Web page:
Hotel Plan Touted As Job Maker

Developer Says Complex Would Employ 60 Full Time

Posted: September 14, 2012

HARRISONBURG — A downtown hotel and conference center would create 60 full-time, permanent jobs, according to a plan submitted to the city.

On Tuesday, Harrisonburg City Council accepted the basic concept of the proposal from dpM Partners of Gaithersburg, Md., and opened up the process to other developers. Since dpM approached the city unsolicited through the Public-Private Education Facilities and Infrastructure Act, the local government must seek other bids before taking further action.

The bid process for other offers is open until Nov. 13. Council’s approval of the concept did not commit the city to the project, and members were cautious Tuesday about the funding involved.

In the proposal, construction of the 18,180-square-foot conference center would require $9.57 million in bonds issued by the city, while the rest of the $39.9 million project, including all hotel costs, would be privately financed. A restaurant would be included in the hotel, which would have 205 rooms.

In addition to the 60 permanent jobs that developers say would be created once the complex opens, the construction phase of the project would lead to another 100 temporary positions.

A location for the center has not been selected, but developers seek an area “within walking distance of Main Street.” In a phone interview, Paul Gladd, CEO of dpM, said developers are in “advanced discussions” to acquire a site.

According to the proposal, dpM predicts that tax revenues will exceed the city’s financial commitment, leaving Harrisonburg with no economic risk. Detailed revenue projections would not be released until later in the process, however, and a third-party feasibility study would be conducted before council makes a final decision.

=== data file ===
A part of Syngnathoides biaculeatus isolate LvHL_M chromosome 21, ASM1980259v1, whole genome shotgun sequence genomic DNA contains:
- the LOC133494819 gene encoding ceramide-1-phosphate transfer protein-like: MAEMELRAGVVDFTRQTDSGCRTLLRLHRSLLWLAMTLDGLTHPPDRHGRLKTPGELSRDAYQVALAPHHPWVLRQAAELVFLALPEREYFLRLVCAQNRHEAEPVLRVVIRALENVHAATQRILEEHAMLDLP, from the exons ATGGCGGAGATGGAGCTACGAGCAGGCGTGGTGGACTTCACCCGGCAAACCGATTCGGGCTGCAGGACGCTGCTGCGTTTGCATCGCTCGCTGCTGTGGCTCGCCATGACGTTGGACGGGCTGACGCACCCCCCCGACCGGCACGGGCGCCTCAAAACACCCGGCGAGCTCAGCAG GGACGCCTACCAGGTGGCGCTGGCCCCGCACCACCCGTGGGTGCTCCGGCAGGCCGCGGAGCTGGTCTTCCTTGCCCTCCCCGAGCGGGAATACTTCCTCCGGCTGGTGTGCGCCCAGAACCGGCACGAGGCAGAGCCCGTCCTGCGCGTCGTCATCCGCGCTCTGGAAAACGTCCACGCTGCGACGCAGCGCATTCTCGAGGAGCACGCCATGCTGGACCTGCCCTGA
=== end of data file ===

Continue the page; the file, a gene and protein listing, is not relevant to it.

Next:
Even before the study, though, council could choose not to proceed at all.

The conference center, as planned, could accommodate meetings of up to 500 people, Gladd said, and regularly serve local businesses, such as Rosetta Stone. He also expects it would receive a lot of use on the weekends for such social events as wedding receptions.

“I just always liked the location of Harrisonburg, in the center of the Valley,” said Gladd, a 1987 graduate of James Madison University. “The Shenandoah Valley has needed a facility to attract and get in the rotation [for trade groups].”

DpM worked on the Stonewall Jackson Hotel and Conference Center in Staunton, as well as the Newport News Marriott at City Center. For Harrisonburg, the hotel and conference center must be packaged to maximize the use of both, Gladd said.

“If you separate the two,” he said, “usually bad things happen.”

Brian Shull, the city’s economic development director, told council on Tuesday that the city has added four hotels in the last decade. None required city funding.

With, Not Against, JMU

The primary spot for large conferences and receptions in the area is JMU’s Festival Conference and Student Center, which has numerous rooms to accommodate groups of various sizes. The festival center turned down 450 medium- and large-group requests in the past year, university spokesman Don Egle said.

Shull said the proposed downtown conference center would be twice the size of JMU’s grand ballroom.

According to the proposal, JMU would consider a room-block commitment to assure that visitors stay in the downtown hotel. Plus, the complex could partner with the school’s hospitality program, Gladd said.

Councilman Charles Chenault said the city must be sure it is not harming existing privately owned restaurants and hotels if the conference center becomes reality. But officials working on the project said it would boost business, and they note that revitalization group Harrisonburg Downtown Renaissance has long eyed such a project.

Among the firms included on the proposal is Mather Architects of Penn Laird. President John Mather said the benefits of a hotel and conference center are “immense.”

“It will do more to make us into a full-fledged city that’s on the map in Virginia,” he said. “Harrisonburg’s always been a big town, small city. …  It would become more of a major player in terms of activity in the state.”

Contact Preston Knight at 574-6272 or